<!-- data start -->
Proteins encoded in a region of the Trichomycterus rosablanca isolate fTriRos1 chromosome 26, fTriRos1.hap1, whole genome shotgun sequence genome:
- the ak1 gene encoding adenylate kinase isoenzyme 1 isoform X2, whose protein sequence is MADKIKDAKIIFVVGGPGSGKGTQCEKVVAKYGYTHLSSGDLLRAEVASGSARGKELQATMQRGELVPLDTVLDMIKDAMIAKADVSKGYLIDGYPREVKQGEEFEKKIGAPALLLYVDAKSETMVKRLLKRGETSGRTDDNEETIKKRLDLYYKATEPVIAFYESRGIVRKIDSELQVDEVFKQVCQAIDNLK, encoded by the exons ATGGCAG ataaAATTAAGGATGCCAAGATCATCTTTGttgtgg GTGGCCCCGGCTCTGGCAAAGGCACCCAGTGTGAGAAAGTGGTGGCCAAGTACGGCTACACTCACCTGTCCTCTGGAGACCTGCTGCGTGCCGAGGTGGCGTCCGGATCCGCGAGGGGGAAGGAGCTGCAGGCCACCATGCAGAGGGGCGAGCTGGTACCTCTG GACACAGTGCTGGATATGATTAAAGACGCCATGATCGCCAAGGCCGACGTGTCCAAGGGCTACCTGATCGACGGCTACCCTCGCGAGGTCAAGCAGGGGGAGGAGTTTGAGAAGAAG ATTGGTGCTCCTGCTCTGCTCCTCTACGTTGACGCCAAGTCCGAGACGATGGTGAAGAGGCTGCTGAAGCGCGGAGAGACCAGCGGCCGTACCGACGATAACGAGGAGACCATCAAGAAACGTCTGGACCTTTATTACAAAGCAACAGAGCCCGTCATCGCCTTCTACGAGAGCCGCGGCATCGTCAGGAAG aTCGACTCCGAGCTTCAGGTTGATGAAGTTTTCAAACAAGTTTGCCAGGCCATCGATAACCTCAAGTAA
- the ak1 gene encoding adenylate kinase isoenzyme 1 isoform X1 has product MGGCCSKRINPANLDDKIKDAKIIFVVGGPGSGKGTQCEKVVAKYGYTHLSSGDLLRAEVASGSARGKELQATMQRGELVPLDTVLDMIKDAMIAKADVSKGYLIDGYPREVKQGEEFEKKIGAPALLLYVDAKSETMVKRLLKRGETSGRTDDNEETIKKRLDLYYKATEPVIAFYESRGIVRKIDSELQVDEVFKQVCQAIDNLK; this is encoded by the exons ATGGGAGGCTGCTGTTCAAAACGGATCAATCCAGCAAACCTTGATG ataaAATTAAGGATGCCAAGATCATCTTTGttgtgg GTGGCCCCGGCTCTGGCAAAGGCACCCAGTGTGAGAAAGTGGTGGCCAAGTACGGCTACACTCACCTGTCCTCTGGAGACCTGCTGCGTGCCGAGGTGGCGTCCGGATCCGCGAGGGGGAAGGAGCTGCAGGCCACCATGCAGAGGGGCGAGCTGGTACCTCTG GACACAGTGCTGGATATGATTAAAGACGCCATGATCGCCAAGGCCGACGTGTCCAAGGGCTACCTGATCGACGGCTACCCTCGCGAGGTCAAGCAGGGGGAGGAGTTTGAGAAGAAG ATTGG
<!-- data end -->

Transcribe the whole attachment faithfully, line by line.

Proteins encoded in a region of the Trichomycterus rosablanca isolate fTriRos1 chromosome 26, fTriRos1.hap1, whole genome shotgun sequence genome:
- the ak1 gene encoding adenylate kinase isoenzyme 1 isoform X2, whose protein sequence is MADKIKDAKIIFVVGGPGSGKGTQCEKVVAKYGYTHLSSGDLLRAEVASGSARGKELQATMQRGELVPLDTVLDMIKDAMIAKADVSKGYLIDGYPREVKQGEEFEKKIGAPALLLYVDAKSETMVKRLLKRGETSGRTDDNEETIKKRLDLYYKATEPVIAFYESRGIVRKIDSELQVDEVFKQVCQAIDNLK, encoded by the exons ATGGCAG ataaAATTAAGGATGCCAAGATCATCTTTGttgtgg GTGGCCCCGGCTCTGGCAAAGGCACCCAGTGTGAGAAAGTGGTGGCCAAGTACGGCTACACTCACCTGTCCTCTGGAGACCTGCTGCGTGCCGAGGTGGCGTCCGGATCCGCGAGGGGGAAGGAGCTGCAGGCCACCATGCAGAGGGGCGAGCTGGTACCTCTG GACACAGTGCTGGATATGATTAAAGACGCCATGATCGCCAAGGCCGACGTGTCCAAGGGCTACCTGATCGACGGCTACCCTCGCGAGGTCAAGCAGGGGGAGGAGTTTGAGAAGAAG ATTGGTGCTCCTGCTCTGCTCCTCTACGTTGACGCCAAGTCCGAGACGATGGTGAAGAGGCTGCTGAAGCGCGGAGAGACCAGCGGCCGTACCGACGATAACGAGGAGACCATCAAGAAACGTCTGGACCTTTATTACAAAGCAACAGAGCCCGTCATCGCCTTCTACGAGAGCCGCGGCATCGTCAGGAAG aTCGACTCCGAGCTTCAGGTTGATGAAGTTTTCAAACAAGTTTGCCAGGCCATCGATAACCTCAAGTAA
- the ak1 gene encoding adenylate kinase isoenzyme 1 isoform X1 has product MGGCCSKRINPANLDDKIKDAKIIFVVGGPGSGKGTQCEKVVAKYGYTHLSSGDLLRAEVASGSARGKELQATMQRGELVPLDTVLDMIKDAMIAKADVSKGYLIDGYPREVKQGEEFEKKIGAPALLLYVDAKSETMVKRLLKRGETSGRTDDNEETIKKRLDLYYKATEPVIAFYESRGIVRKIDSELQVDEVFKQVCQAIDNLK; this is encoded by the exons ATGGGAGGCTGCTGTTCAAAACGGATCAATCCAGCAAACCTTGATG ataaAATTAAGGATGCCAAGATCATCTTTGttgtgg GTGGCCCCGGCTCTGGCAAAGGCACCCAGTGTGAGAAAGTGGTGGCCAAGTACGGCTACACTCACCTGTCCTCTGGAGACCTGCTGCGTGCCGAGGTGGCGTCCGGATCCGCGAGGGGGAAGGAGCTGCAGGCCACCATGCAGAGGGGCGAGCTGGTACCTCTG GACACAGTGCTGGATATGATTAAAGACGCCATGATCGCCAAGGCCGACGTGTCCAAGGGCTACCTGATCGACGGCTACCCTCGCGAGGTCAAGCAGGGGGAGGAGTTTGAGAAGAAG ATTGG